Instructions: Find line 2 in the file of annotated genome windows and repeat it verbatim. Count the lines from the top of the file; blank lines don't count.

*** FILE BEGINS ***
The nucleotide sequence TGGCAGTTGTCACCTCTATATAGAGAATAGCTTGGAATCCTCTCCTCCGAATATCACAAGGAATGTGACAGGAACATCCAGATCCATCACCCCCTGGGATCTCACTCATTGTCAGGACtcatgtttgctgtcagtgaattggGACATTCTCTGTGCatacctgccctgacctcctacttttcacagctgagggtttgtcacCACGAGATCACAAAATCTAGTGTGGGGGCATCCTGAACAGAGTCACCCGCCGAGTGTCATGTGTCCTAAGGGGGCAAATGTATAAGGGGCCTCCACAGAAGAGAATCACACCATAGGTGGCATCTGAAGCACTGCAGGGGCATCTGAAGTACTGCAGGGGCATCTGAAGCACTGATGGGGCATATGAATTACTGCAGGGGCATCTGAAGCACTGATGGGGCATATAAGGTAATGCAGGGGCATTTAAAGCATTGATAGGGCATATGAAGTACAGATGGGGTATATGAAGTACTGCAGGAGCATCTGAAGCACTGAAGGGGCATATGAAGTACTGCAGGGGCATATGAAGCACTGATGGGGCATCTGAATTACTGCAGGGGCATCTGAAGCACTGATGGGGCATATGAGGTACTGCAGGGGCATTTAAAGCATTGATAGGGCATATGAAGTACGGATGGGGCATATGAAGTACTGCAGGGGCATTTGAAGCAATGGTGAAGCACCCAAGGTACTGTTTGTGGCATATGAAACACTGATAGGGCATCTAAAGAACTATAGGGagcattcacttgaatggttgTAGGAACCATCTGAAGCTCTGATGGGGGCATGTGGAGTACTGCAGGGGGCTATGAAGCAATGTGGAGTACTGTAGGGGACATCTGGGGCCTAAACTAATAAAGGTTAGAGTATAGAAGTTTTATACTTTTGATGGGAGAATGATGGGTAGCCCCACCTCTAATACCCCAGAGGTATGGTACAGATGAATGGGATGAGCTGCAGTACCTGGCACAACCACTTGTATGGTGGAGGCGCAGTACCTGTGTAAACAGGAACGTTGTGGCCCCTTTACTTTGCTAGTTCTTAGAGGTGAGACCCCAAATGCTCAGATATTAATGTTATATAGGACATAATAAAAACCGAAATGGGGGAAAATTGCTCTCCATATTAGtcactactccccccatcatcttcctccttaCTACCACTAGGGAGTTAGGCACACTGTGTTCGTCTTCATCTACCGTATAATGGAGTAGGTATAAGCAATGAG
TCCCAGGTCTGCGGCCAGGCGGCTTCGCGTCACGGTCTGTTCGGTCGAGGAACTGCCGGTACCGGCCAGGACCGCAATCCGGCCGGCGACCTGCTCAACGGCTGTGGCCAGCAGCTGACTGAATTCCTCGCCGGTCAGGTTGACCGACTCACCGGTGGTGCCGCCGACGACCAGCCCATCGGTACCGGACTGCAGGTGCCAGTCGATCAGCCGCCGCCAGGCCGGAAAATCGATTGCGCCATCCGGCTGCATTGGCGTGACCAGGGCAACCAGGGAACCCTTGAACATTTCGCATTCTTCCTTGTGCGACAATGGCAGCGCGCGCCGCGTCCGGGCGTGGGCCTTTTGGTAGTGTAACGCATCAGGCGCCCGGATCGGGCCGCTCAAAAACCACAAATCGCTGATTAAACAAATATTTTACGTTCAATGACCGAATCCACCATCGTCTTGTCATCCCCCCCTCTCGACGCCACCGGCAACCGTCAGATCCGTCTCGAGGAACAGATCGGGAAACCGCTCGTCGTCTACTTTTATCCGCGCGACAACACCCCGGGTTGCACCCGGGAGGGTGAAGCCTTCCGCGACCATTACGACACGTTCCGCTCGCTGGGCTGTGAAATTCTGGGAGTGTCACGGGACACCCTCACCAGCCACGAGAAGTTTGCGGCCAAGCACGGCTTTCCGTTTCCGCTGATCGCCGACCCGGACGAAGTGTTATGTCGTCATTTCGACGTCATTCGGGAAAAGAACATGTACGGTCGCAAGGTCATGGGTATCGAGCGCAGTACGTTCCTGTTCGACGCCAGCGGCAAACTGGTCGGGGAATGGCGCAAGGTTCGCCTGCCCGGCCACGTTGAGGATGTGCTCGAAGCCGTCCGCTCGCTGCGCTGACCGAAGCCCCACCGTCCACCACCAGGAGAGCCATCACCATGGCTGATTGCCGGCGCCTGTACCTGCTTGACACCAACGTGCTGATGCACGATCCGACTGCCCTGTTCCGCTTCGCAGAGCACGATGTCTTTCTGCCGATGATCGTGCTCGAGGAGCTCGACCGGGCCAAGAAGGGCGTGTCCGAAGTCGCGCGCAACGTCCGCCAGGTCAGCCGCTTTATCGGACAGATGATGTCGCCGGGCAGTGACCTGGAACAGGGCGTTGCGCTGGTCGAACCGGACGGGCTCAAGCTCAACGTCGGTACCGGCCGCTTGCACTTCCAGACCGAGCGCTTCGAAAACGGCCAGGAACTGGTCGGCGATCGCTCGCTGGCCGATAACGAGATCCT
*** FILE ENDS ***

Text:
TCCCAGGTCTGCGGCCAGGCGGCTTCGCGTCACGGTCTGTTCGGTCGAGGAACTGCCGGTACCGGCCAGGACCGCAATCCGGCCGGCGACCTGCTCAACGGCTGTGGCCAGCAGCTGACTGAATTCCTCGCCGGTCAGGTTGACCGACTCACCGGTGGTGCCGCCGACGACCAGCCCATCGGTACCGGACTGCAGGTGCCAGTCGATCAGCCGCCGCCAGGCCGGAAAATCGATTGCGCCATCCGGCTGCATTGGCGTGACCAGGGCAACCAGGGAACCCTTGAACATTTCGCATTCTTCCTTGTGCGACAATGGCAGCGCGCGCCGCGTCCGGGCGTGGGCCTTTTGGTAGTGTAACGCATCAGGCGCCCGGATCGGGCCGCTCAAAAACCACAAATCGCTGATTAAACAAATATTTTACGTTCAATGACCGAATCCACCATCGTCTTGTCATCCCCCCCTCTCGACGCCACCGGCAACCGTCAGATCCGTCTCGAGGAACAGATCGGGAAACCGCTCGTCGTCTACTTTTATCCGCGCGACAACACCCCGGGTTGCACCCGGGAGGGTGAAGCCTTCCGCGACCATTACGACACGTTCCGCTCGCTGGGCTGTGAAATTCTGGGAGTGTCACGGGACACCCTCACCAGCCACGAGAAGTTTGCGGCCAAGCACGGCTTTCCGTTTCCGCTGATCGCCGACCCGGACGAAGTGTTATGTCGTCATTTCGACGTCATTCGGGAAAAGAACATGTACGGTCGCAAGGTCATGGGTATCGAGCGCAGTACGTTCCTGTTCGACGCCAGCGGCAAACTGGTCGGGGAATGGCGCAAGGTTCGCCTGCCCGGCCACGTTGAGGATGTGCTCGAAGCCGTCCGCTCGCTGCGCTGACCGAAGCCCCACCGTCCACCACCAGGAGAGCCATCACCATGGCTGATTGCCGGCGCCTGTACCTGCTTGACACCAACGTGCTGATGCACGATCCGACTGCCCTGTTCCGCTTCGCAGAGCACGATGTCTTTCTGCCGATGATCGTGCTCGAGGAGCTCGACCGGGCCAAGAAGGGCGTGTCCGAAGTCGCGCGCAACGTCCGCCAGGTCAGCCGCTTTATCGGACAGATGATGTCGCCGGGCAGTGACCTGGAACAGGGCGTTGCGCTGGTCGAACCGGACGGGCTCAAGCTCAACGTCGGTACCGGCCGCTTGCACTTCCAGACCGAGCGCTTCGAAAACGGCCAGGAACTGGTCGGCGATCGCTCGCTGGCCGATAACGAGATCCT